A Note by Stu Conger


It is trite to say that we will work in many very different careers during our lives. Oddly, we lack systematic information on the migration paths from one occupation to another, yet this is probably the single most important question on the minds of adult workers.

There are many reasons why inter-occupational mobility is an urgent issue:

  • Workers who can no longer tolerate the physical demands of their work need very different occupations. Typical of these are hairdressers, dentists, nurses, construction workers, sales clerks, and table servers whose feet or legs are giving out and who must therefore find another career. Workers with a variety of other medical conditions face the same need.
  • Job loss due to the phasing out of an occupation.
  • Need to move geographically to remain in one’s occupation. Roadmaps for geographical mobility are commonplace but they are non-existent for occupational mobility, yet the latter could save much personal, family, community and economic distress.
  • Need to get a job with more pay and benefits. Typical of these workers are young people who have been working in low level jobs but now want to get on with building a career and gaining a higher standard of living.
  • Underemployed workers who took their jobs to get work experience and now want to find a new job “with a future” that will recognize their skills and experience.
  • Workers who want to take part-time post-secondary courses to qualify for something better but do not know what occupations they could qualify for with just a few courses plus their present work experience.
  • Workers who are “trapped” in small companies and know they must move but don’t know how their work skills apply to occupations in larger firms.
  • Curriculum developers who want to make their courses generic to as many fields of endeavour as possible.
  • Occupational forecasters need to understand the ebb and flow patterns between occupations to accurately predict supply and shortage.

Occupational mobility “road maps” need to be constructed to show the interchanges between occupations. Such road maps would contain familiar features such as:

  • One way streets (e.g. chemists can get jobs as biologists, but biologists cant get jobs as chemists, engineers often get jobs as sales managers, but sales personnel don’t get engineers’ jobs)
  • Two-way streets
  • Dead ends (a number of jobs are considered to be dead-ends but perhaps many people have found good escapes)
  • Crossroads (informed decision-making does not end with one’s first occupational choice but is required at many junctures)
  • Bridges from one occupation to another may be specialized training or experience or something else.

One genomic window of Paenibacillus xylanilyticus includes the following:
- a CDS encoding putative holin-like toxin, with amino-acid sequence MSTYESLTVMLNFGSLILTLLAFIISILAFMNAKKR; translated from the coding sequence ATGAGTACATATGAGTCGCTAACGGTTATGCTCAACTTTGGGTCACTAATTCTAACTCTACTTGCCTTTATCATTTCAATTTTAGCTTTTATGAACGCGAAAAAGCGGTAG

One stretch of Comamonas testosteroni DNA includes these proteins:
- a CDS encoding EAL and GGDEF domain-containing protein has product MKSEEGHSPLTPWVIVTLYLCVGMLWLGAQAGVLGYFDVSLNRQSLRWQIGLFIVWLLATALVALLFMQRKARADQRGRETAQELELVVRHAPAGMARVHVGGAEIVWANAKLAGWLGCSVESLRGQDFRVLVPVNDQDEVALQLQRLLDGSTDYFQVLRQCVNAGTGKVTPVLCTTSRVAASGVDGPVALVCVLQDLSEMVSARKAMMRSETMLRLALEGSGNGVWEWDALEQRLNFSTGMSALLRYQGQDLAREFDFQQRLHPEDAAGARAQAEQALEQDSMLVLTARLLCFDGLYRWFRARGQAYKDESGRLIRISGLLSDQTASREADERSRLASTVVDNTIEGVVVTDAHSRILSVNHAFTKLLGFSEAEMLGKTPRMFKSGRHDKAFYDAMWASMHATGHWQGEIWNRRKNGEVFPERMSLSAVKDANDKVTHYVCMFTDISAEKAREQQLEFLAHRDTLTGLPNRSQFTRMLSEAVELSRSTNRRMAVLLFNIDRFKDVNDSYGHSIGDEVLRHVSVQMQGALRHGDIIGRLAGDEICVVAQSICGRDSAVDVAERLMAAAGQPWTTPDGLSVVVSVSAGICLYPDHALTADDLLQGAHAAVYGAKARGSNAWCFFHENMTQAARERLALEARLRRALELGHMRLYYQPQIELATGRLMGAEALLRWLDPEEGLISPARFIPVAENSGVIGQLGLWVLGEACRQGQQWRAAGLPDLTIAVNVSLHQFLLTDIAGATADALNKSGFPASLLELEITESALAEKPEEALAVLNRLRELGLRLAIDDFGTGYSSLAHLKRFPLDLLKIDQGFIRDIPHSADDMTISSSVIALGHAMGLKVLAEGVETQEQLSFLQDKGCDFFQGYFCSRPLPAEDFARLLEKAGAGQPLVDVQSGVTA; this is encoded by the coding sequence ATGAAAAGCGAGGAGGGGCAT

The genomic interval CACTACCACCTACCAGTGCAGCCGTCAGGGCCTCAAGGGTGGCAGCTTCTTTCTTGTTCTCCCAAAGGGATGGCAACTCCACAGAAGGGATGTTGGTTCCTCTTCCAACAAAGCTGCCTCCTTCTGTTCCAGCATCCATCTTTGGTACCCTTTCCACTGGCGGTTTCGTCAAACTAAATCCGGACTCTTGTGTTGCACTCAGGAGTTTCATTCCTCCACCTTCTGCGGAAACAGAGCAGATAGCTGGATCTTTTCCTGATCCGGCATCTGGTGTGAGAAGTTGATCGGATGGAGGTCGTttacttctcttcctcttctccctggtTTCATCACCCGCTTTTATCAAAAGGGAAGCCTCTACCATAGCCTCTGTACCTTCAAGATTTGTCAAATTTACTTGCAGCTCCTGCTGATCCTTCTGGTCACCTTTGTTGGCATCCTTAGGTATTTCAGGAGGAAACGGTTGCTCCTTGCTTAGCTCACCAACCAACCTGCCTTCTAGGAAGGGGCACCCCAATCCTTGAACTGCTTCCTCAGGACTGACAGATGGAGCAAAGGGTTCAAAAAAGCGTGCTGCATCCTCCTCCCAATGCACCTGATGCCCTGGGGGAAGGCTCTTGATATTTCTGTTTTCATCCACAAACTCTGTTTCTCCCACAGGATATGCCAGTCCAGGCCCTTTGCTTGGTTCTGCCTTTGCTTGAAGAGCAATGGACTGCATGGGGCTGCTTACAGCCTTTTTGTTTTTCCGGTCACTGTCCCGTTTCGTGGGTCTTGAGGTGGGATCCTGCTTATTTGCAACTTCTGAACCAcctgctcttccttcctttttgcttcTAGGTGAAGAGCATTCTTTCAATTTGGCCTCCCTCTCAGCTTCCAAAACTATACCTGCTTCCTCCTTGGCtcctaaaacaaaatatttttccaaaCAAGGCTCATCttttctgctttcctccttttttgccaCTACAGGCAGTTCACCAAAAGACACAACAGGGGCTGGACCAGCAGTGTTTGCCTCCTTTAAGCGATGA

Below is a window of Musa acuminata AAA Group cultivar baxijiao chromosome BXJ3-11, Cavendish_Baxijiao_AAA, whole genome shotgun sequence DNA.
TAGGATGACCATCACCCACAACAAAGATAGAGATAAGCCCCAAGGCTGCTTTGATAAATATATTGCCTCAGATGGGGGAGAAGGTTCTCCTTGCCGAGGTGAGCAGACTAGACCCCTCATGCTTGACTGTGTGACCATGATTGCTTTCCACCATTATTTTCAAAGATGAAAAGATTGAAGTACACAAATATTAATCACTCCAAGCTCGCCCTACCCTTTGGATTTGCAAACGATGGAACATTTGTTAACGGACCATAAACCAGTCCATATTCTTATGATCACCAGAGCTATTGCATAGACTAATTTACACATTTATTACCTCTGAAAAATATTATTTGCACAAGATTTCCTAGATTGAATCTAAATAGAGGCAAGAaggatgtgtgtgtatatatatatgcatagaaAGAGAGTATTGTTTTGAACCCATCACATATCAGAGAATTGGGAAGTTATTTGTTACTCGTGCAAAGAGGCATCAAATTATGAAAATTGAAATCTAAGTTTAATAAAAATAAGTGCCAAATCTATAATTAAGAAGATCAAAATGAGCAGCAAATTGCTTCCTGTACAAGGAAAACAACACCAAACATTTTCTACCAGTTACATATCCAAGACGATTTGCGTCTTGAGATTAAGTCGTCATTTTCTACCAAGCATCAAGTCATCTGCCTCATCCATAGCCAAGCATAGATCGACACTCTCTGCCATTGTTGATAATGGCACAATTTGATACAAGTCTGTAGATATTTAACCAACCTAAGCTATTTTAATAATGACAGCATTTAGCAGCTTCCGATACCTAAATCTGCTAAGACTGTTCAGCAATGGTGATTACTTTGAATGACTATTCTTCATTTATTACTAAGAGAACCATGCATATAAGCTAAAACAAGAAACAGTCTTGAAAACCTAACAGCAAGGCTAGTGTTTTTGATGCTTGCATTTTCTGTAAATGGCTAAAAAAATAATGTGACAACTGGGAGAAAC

• Identify heavily populated and remunerative occupations that appear to counsellors to be “islands” that have no access roads – such as insurance adjusters.

Inter-occupational mobility needs to be mapped. This has not been done. It is very feasible to collect the data because it is empirical information that many people have lived. The methodology that can appropriately be used to gather the information necessary to construct the road maps or tables of inter-occupational mobility might involve the following:

  • Ask people what jobs they have had and in what sequence – and to what extent they gained additional qualifications to make the moves. The questions can be posed via telephone, postal survey, popular relevant websites, etc.
  • Ask employers “If you can’t get a person with the qualifications you want, what qualifications would be your second choice?”
  • Review occupational histories.


One of the problems with career planning that is not grounded in empirical data such as inter-occupational mobility is the need to rely on other indicators such as matching on interests or other talents. Many adults who undergo this process are very impressed with the results, but later question the realism of the alternatives given their own resources and obligations. There is a need for a career planning system that indicates to an individual how occupationally near he or she is to other significant occupations so the person can determine realistic options and the steps and resources required to achieve an occupational goal.

Stu Conger has been involved in the career development field starting as a career counsellor with Canadian General Electric in 1953! His past involvements include Saskatchewan NewStart; Worker Client Services of HRDC; National Consultation on Career Development (NATCON); Canadian Guidance and Counselling Association (CGCA); Canadian Career Development Foundation (CCDF) and the International Association for Educational and Vocational Guidance (IAEVG). Stu is retired and living in Ottawa and can be reached at stu.conger@sympatico.ca.